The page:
https://community.fornobravo.com/for...change?t=12453

    Leave a comment:


  • JRPizza
    replied
    Michael, I recommend all new builders read the thread linked below. Good information about what would folks do differently. Several builders echo what Russell said above, just doing a bevel on the sides of the bricks to keep internal joints tight would save a lot of time with little to no effect on oven performance or looks. You will use more mortar, but if you are going the homebrew route it is relatively cheap.

    https://community.fornobravo.com/for...change?t=12453

    Leave a comment:


  • MichaelPBoisvert
    replied
    More great info, thanks again! I'm drafting up my design and will post it for advice, in the proper location of the forum. Cheers

    Leave a comment:


  • MichaelPBoisvert
    replied
    More great info, thanks again! I'm drafting up my design and will post it for advice, in the proper location of the forum. Cheers

    Leave a comment:


  • UtahBeehiver
    replied
    I did do a full side compound bevel on my bricks, I did to show myself I could, would I do it again, most likely not (a lot of saw time) That said, you can accomplish the same inside joint tolerance by just doing a bevel cut but only the first inch or so from the inside of the dome out (where the bricks conflict - you will not see this the first couple courses but as you go up this cut eliminates the "inverted V"), then let mortar be you friend and fill in the gap on the back side. I believe JRPizza did this and his inside joints look very nice. This way you can spend you time resources elsewhere.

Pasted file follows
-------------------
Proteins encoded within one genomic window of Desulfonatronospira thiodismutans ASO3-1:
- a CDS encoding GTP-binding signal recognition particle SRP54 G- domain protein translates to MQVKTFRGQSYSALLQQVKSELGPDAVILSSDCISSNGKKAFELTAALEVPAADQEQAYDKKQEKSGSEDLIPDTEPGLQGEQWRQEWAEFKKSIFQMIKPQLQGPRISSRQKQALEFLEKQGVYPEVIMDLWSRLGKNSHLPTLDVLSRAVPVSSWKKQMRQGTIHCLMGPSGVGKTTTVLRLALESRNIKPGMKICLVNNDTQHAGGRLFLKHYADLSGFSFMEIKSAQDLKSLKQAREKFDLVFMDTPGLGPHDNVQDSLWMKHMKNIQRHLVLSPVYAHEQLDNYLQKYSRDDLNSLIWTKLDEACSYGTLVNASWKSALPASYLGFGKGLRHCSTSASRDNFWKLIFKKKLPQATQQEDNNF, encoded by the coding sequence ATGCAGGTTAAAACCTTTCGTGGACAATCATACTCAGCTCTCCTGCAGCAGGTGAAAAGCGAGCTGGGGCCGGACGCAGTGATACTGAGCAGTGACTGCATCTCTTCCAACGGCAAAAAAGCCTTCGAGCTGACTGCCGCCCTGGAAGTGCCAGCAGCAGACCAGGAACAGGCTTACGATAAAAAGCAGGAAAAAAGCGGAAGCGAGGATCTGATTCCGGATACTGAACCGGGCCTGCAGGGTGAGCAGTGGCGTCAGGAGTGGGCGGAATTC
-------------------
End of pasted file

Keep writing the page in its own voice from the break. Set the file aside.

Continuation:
Also here is an example of a build that did not use bevel angle and the inverted v is prominent.

    Attached Files

    Leave a comment:


  • UtahBeehiver
    replied
    I did do a full side compound bevel on my bricks, I did to show myself I could, would I do it again, most likely not (a lot of saw time) That said, you can accomplish the same inside joint tolerance by just doing a bevel cut but only the first inch or so from the inside of the dome out (where the bricks conflict - you will not see this the first couple courses but as you go up this cut eliminates the "inverted V"), then let mortar be you friend and fill in the gap on the back side. I believe JRPizza did this and his inside joints look very nice. This way you can spend you time resources elsewhere.

    Also here is an example of a build that did not use bevel angle and the inverted v is prominent.